IRC Increases Aid Effort in Georgia; Repairs Broken Shelters Housing Thousands of Displaced
This week, the International Rescue Committee increased its efforts to assist the thousands of people displaced by the conflict in Georgia. The IRC’s emergency response team in the Georgian capital Tbilisi has started to repair plumbing and other water and sanitation facilities at 11 sites housing nearly 2,000 people. Working with a local aid group, the IRC has continued to distribute hygiene kits containing mops, buckets, bleach and soap so that the displaced are able to keep communal toilets and bathing areas clean. To date, roughly 6,000 people have received kits.
Nearly 160,000 people have been displaced since the war over the Georgian enclave of South Ossetia erupted between Russia and Georgia on August 7. The situation is in the country is still very uncertain, placing a significant part of the population at risk, according to Eric James, the emergency coordinator overseeing the IRC’s efforts in the country.
“Although there is an official cease-fire, there is still insecurity and military operations underway which is leading to further displacement,” James explains. “Until all sides fully observe the agreement and international norms, people will be at risk.”
This week, the IRC’s emergency team visited the war-damaged city of Gori to get first-hand knowledge of current conditions. Approximately ninety-five percent of Gori’s population fled as the city was shelled and bombed by Russian forces.
“We saw light damage to an estimated 5-10 percent of the buildings and a lot of broken glass from the concussion of the bombs,” said Jason Snuggs, an IRC environmental health specialist.
“We met with municipal authorities who said that the city is expecting the imminent arrival of thousands of ethnic Georgians who are being pushed out of South Ossetia by Russian troops.”
In Tbilisi, the conditions that the displaced are living in are terrible, with broken toilets and decrepit water pipes posing serious public health risks. Snuggs explains that some sites will require only minor work such as connecting toilets and sinks, erecting partitions between toilets and installing doors in the cubicles. Other sites require more extensive work including replacing some toilets with showers, installing water heaters, emptying sewers and connecting the sites to the mains water supply.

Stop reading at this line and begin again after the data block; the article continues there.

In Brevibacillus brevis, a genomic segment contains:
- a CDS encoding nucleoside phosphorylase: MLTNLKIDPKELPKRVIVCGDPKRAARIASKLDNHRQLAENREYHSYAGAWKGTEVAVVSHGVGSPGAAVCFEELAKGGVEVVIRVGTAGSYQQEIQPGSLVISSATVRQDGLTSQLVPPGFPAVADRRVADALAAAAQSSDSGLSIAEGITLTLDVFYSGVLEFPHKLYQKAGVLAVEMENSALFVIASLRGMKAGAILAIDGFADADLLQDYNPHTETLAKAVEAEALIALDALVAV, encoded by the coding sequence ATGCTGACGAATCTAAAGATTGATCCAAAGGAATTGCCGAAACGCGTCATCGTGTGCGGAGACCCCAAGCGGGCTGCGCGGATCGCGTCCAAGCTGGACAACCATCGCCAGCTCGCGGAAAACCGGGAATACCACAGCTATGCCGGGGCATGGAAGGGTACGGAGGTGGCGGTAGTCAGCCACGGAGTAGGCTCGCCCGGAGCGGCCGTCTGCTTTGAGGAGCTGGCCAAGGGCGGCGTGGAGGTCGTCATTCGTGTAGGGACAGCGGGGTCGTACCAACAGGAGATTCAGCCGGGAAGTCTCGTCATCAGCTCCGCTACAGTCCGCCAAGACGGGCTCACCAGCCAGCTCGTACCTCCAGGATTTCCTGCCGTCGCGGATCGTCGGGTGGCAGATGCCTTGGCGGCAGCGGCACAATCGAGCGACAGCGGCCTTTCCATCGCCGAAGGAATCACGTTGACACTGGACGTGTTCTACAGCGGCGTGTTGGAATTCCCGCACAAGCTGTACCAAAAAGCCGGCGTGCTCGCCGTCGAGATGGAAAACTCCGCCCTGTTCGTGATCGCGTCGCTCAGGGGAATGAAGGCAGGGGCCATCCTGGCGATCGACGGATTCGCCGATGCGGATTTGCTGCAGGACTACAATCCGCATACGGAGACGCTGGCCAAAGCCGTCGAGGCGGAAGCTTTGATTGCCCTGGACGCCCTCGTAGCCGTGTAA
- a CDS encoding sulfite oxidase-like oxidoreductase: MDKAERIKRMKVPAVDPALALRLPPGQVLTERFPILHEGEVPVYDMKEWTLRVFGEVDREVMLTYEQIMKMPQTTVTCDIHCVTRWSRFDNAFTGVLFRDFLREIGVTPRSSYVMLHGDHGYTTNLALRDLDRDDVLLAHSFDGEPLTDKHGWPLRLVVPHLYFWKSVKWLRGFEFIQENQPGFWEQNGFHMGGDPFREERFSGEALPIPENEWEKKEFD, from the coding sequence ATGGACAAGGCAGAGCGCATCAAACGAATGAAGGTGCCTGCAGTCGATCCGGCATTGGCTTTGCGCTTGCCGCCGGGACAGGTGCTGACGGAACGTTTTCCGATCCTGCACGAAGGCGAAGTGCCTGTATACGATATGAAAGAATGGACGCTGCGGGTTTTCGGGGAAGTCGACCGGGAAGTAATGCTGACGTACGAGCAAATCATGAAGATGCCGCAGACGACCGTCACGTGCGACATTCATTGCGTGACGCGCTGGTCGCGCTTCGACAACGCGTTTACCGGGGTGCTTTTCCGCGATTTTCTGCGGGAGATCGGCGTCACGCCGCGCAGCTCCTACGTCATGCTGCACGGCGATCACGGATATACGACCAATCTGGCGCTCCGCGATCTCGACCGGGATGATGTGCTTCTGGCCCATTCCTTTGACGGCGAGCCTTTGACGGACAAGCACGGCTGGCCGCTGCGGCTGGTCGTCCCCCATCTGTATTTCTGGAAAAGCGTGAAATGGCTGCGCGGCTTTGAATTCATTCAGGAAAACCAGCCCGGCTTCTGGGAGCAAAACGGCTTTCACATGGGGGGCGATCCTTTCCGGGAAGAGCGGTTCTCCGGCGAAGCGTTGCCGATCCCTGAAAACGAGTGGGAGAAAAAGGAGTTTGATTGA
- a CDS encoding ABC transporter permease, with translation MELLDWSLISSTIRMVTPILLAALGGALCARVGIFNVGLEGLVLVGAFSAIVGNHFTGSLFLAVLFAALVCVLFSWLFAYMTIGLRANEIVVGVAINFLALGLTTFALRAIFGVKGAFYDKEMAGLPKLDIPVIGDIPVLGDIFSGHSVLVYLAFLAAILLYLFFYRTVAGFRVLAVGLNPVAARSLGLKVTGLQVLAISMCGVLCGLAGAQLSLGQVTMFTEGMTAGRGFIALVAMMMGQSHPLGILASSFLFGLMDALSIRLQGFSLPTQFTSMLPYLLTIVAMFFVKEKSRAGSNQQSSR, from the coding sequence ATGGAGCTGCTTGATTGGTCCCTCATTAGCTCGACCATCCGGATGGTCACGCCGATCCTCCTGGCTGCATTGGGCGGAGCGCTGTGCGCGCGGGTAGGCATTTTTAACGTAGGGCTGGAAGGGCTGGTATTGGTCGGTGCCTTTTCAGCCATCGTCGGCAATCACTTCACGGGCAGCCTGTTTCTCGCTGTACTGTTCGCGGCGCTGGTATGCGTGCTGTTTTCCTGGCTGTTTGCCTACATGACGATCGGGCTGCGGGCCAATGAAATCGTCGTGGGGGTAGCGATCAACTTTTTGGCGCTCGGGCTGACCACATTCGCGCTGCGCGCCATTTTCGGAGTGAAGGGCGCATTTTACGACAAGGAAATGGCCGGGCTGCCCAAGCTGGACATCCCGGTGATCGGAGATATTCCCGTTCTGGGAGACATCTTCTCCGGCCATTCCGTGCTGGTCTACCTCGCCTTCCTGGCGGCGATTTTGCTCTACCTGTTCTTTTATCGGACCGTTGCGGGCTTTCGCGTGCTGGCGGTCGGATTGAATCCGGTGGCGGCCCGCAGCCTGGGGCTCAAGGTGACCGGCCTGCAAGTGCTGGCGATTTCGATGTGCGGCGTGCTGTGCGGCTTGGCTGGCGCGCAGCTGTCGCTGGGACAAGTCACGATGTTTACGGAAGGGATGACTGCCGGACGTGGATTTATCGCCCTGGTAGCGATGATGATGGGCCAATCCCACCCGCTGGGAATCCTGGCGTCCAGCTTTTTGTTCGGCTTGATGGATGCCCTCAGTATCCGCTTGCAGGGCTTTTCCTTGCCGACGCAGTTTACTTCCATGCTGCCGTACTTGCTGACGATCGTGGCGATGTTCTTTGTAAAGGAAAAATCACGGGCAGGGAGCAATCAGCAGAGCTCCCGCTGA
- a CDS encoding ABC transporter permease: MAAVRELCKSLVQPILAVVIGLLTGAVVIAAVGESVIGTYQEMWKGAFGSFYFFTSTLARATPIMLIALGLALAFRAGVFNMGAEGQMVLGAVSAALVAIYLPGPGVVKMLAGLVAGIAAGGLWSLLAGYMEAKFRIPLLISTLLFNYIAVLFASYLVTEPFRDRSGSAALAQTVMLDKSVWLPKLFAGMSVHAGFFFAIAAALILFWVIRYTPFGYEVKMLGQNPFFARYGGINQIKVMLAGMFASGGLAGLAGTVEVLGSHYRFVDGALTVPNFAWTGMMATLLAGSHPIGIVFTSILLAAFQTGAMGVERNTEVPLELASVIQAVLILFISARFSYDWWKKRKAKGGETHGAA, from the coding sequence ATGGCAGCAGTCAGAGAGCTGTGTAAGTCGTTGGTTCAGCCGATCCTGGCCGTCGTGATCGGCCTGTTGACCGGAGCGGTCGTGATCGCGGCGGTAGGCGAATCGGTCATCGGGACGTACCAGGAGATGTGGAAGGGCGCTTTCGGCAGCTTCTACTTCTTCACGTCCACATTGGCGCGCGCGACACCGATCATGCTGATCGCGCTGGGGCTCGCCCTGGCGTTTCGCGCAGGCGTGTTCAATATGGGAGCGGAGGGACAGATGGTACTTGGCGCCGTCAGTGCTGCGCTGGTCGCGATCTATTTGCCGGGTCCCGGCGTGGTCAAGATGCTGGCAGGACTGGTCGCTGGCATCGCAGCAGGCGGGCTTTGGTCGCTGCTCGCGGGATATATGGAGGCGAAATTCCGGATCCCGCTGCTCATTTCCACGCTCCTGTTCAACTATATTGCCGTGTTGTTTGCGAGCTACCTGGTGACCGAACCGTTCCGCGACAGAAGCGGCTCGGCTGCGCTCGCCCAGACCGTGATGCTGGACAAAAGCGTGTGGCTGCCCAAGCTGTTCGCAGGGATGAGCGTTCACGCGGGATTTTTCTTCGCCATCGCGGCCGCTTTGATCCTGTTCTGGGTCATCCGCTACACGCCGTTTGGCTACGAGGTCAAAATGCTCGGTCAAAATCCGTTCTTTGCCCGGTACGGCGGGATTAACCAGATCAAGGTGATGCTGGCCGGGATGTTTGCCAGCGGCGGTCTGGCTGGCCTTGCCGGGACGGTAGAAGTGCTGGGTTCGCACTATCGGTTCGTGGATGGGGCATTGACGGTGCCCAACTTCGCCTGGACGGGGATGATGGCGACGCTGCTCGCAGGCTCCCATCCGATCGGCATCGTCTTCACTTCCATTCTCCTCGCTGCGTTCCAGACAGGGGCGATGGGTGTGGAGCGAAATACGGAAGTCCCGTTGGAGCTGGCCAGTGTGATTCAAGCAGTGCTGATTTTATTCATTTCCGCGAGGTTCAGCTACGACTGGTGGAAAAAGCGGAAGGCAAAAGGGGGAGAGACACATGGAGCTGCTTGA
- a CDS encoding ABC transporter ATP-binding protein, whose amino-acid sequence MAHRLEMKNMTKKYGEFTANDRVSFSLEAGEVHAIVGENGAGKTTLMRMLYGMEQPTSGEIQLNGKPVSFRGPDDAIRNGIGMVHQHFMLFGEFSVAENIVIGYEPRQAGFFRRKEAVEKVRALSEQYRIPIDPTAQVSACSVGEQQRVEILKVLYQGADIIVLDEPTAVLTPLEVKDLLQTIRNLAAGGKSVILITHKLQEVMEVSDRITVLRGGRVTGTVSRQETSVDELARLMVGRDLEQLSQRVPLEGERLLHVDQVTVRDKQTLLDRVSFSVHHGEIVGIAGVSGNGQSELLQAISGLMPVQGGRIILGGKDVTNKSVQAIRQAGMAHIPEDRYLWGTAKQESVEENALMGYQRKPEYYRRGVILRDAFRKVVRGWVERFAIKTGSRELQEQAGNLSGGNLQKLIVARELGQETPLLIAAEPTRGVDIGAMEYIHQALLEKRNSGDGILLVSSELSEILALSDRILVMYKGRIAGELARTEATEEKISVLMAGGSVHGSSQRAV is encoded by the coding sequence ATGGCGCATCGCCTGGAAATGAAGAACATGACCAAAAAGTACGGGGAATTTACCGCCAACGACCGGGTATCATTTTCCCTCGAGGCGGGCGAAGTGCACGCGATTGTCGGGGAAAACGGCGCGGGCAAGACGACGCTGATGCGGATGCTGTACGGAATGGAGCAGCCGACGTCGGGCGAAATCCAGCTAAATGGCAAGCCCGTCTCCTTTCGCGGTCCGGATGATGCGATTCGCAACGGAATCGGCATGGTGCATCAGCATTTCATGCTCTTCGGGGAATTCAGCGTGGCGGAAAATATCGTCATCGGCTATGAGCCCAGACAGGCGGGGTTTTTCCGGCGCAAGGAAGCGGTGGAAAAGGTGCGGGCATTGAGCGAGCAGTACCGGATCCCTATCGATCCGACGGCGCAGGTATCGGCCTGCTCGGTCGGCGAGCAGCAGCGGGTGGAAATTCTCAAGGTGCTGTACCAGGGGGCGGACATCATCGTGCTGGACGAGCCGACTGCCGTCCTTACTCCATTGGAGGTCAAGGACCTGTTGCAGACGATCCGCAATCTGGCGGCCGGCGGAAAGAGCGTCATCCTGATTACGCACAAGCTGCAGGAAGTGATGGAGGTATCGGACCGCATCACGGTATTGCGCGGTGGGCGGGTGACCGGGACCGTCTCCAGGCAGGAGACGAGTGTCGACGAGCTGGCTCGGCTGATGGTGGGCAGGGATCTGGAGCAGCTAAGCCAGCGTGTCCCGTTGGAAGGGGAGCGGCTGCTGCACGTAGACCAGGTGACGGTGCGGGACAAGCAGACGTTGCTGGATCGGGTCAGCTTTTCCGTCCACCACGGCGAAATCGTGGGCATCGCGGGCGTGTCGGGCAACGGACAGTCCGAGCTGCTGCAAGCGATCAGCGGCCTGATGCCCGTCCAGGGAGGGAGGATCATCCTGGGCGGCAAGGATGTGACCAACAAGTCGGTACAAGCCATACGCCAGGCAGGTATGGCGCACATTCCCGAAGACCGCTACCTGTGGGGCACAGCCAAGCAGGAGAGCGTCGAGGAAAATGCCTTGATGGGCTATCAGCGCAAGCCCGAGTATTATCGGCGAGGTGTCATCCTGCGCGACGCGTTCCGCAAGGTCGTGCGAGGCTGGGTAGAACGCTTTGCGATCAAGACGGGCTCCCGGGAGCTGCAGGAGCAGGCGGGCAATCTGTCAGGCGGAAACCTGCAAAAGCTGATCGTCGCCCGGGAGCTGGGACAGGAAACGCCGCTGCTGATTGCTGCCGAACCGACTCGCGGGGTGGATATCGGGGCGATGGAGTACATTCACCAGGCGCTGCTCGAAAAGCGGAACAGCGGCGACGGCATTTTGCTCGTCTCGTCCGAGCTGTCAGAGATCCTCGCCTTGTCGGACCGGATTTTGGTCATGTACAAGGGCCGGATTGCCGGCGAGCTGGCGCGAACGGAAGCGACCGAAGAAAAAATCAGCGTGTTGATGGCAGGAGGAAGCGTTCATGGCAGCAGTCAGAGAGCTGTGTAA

“We also plan to construct temporary latrines and showers, where there is insufficient space,” Snuggs adds. “These temporary facilities can also be dismantled and transported to other sites as the situation and needs change.”
Those displaced who have remained in Tblisi or joined the displaced in Gori are the most desperate, according to Maury Mendenhall, an IRC emergency child and youth specialist in Georgia.
“They have lost their homes - everything. One woman showed me a photo sent by her neighbor via mobile phone of her destroyed home. There is so much uncertainty. People worry that the violence will continue. They still seem in shock.”
“At the same time, I have been extremely impressed by the host communities' support of the displaced, particularly children and youth,” Mendenhall says. “Many displaced have settled in schools and kindergartens. In one school that I visited, the director had called the sports teacher and school psychologist back from vacation to organize activities for the children and youth. The school directors in Tbilisi and Gori insisted that the families would not be forced to leave when school starts later next month. They will make room for them until they can return to their homes and rebuild. And the IRC is going to give the host communities the support, resources and encouragement that they need to continue to do this to the best of their abilities.”Learn More
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